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Now you see me: Protesters dress as corporate tax ghosts to call for tax-loophole closure.

Busting the Budget-Busting Ghosts

On June 9, members of Better Choice For New York, a group that includes, among others, members of the Public Employees Federation, Citizen Action, the Hunger Action Network of New York State, Housing Works, the Fiscal Policy Institute, and the Statewide Emergency Network for Social and Economic Security, rallied outside the state Capitol. Some were dressed as ghosts, representing the multinational corporations that avoid paying more than $1 billion dollars in state taxes each year by drifting, like ghosts, through tax loopholes. Other members of the coalition were dressed as Ghostbusters, who acted out a confrontation with the corporate ghosts to expose their tax policies.

The event was designed to highlight the need for legislators to close tax loopholes used by multinational corporations. These loopholes cause budget problems for New York state, which is currently facing an approximately $5 billion deficit.

The coalition is accusing corporations like United Parcel Service, General Electric, Wal-Mart and Eastman Kodak of not only failing to pay their share of state taxes, but also failing to report how much they actually paid in New York state corporate income taxes.

These corporate-tax loopholes include the abuse of Empire Zones, which are designed to increase economic development in an area in exchange for tax breaks. But companies that locate in Empire Zones are often accused of falling short of their promise to create jobs, while still benefiting financially from the tax breaks.

Another problem with corporate taxes is the creation of “nowhere income,” which, according to the coalition’s Web site, is when corporations do not pay taxes “on profits attributable to sales made in states in which they do not have a physical presence.”

The rally included speeches by Assemblymen James Brennan (D-Brooklyn), Scott Stringer (D-Manhattan), and Richard Brodsky (D-Westchester), as well as skits and a Q & A session.

Ron Deutsch of the Statewide Emergency Network for Social and Economic Security, who was dressed as one of the rally’s Ghostbusters, said that they wanted to bring many issues to the public’s, and specifically legislators’, attention.

“We would like to see corporations engage in what is called combined reporting so that they report to the state and federal government on one return how much they are paying in federal and state taxes. Right now they are not required to do that, though many other states do require it,” he said.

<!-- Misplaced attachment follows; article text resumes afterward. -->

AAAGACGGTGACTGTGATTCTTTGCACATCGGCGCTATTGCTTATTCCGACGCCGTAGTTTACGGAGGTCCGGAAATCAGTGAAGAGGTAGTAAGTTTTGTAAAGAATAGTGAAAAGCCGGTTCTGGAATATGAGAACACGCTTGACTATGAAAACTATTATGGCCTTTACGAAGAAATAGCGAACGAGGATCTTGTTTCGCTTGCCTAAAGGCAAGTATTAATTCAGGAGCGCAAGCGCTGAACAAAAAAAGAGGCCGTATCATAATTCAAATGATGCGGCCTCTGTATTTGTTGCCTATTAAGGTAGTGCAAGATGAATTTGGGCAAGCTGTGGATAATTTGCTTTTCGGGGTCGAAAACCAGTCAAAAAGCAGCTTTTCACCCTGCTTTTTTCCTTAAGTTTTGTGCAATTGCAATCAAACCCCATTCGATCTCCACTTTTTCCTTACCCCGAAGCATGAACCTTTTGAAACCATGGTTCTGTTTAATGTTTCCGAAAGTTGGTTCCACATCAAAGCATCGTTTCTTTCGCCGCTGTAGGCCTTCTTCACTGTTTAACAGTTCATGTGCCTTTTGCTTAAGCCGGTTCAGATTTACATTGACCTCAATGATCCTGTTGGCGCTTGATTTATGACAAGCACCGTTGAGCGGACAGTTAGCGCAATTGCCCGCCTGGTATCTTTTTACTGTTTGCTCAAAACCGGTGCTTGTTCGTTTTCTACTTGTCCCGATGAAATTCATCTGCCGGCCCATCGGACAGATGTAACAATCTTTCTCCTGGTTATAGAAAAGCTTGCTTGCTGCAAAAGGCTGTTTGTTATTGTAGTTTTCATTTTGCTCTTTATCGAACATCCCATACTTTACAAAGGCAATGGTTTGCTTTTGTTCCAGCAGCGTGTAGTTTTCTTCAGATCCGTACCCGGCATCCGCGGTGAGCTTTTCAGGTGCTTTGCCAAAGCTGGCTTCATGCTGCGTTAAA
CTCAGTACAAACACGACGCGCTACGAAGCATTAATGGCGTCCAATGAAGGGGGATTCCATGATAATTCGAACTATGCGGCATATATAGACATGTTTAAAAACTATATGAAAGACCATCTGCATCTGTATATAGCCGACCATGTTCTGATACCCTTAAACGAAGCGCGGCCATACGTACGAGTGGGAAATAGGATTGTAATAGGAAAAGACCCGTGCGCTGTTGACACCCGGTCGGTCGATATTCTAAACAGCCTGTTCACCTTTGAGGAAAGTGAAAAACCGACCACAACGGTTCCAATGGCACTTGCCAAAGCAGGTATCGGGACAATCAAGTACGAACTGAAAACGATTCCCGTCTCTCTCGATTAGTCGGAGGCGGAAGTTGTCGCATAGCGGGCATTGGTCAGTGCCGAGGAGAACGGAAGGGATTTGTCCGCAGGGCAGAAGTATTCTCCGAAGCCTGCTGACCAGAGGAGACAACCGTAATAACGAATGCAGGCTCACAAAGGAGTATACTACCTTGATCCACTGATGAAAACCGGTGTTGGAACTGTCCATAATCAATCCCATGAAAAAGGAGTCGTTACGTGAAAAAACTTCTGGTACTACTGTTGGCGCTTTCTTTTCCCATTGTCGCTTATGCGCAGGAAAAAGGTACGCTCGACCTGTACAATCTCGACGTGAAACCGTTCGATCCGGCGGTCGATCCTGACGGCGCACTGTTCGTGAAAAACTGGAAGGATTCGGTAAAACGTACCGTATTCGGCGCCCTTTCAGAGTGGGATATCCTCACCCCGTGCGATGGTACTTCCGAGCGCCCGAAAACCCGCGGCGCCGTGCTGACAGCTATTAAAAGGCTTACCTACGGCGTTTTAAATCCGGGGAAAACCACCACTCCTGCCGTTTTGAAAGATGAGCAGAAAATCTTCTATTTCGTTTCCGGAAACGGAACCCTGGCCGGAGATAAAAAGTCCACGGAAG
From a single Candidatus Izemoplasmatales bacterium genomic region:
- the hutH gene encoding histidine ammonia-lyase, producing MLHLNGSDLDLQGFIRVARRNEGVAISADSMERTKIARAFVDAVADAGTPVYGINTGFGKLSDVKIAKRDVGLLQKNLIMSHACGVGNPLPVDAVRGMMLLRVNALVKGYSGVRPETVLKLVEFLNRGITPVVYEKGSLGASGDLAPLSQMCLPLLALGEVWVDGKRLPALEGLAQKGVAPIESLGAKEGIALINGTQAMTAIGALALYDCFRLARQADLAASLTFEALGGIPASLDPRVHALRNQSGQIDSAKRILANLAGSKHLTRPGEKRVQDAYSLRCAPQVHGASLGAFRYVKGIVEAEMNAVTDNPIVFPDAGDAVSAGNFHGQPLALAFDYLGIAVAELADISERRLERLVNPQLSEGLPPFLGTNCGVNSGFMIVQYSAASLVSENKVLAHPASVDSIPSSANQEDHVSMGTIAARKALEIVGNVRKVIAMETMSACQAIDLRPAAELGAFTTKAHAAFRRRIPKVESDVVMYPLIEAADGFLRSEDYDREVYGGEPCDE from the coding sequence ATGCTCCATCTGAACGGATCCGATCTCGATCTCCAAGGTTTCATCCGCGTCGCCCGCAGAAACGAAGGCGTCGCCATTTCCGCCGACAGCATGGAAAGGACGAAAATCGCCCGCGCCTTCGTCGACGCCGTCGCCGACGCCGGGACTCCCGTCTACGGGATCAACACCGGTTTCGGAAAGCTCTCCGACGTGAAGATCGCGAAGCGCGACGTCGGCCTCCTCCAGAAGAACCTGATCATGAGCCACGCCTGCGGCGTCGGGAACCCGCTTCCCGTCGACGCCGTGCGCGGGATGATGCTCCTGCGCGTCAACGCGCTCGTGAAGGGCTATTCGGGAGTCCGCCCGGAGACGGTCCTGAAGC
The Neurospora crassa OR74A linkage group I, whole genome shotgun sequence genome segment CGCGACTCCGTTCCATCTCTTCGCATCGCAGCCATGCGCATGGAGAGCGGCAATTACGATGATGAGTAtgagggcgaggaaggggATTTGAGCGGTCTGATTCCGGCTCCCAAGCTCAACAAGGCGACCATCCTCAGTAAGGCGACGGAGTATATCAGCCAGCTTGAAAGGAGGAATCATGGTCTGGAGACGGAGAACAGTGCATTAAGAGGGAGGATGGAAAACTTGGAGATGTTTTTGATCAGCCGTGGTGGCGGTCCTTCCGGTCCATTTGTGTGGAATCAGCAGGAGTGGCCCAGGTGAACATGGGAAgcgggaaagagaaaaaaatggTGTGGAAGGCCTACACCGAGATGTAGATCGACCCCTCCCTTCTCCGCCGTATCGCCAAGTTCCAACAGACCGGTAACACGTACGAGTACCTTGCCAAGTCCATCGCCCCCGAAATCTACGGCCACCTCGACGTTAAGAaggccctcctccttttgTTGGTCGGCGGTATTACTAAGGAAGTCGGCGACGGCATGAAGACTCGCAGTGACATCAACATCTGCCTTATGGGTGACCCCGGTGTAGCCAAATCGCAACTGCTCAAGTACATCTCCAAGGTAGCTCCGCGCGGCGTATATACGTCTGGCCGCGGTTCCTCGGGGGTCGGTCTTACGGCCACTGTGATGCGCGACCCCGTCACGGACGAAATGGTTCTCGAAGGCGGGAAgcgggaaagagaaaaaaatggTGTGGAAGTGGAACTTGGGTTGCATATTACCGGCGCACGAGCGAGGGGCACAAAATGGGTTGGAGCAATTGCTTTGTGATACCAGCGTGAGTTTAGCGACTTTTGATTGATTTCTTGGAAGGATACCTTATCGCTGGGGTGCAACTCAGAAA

In states that use combined reporting, corporations are prevented from moving income to other states where their income is not taxable.

Those at the rally hoped that legislators would follow the coalition’s lead on the matter. “We should be putting our feet down and demanding that these corporations pay their fair share of taxes,” said Denyce Duncan Lacy, spokeswoman for the Public Employees Federation. “To do that, they have to pass legislation to close these huge tax loopholes. If they do that, then we wouldn’t have as much red ink in the state budget as we do now.

—Katharine Jones

Try, Try Again

After rejecting the school board’s initial budget proposal, voters throughout the city of Albany will offer their final say over the district’s budget for the coming year this Tuesday (June 22).

On May 18, approximately 4,500 of the city’s roughly 60,000 registered voters turned out to vote on the school board’s initial budget proposal of $147.9 million dollars, which would have brought a tax rate increase of approximately 10 percent. Voters said no to that budget, by a count of 2,454 to 2,006.

Hoping to avoid staff layoffs and program cuts, the school board has assembled a second proposal, a $145.3 million budget that dips into reserve funds to keep the tax rate increase to 5.9 percent. The vote will be held Tuesday, June 22, from 7 AM to 9 PM at polling places throughout the city.

Should voters reject the board’s final proposal, the district would be forced to fall back on a contingency budget, which by state law mandates a 2-percent increase over the previous year’s budget. That would mean a budget that weighs in at $142.8 million, which according to the district’s Web site would lead to laying off “34 teachers, 50 support staff, or more likely a combination of the two along with four administrators (vice principals, principals, directors).”

For more information on the budget or polling places, voters can visit the district’s Web site,, or call the district’s main offices at 462-7100.

—Travis Durfee

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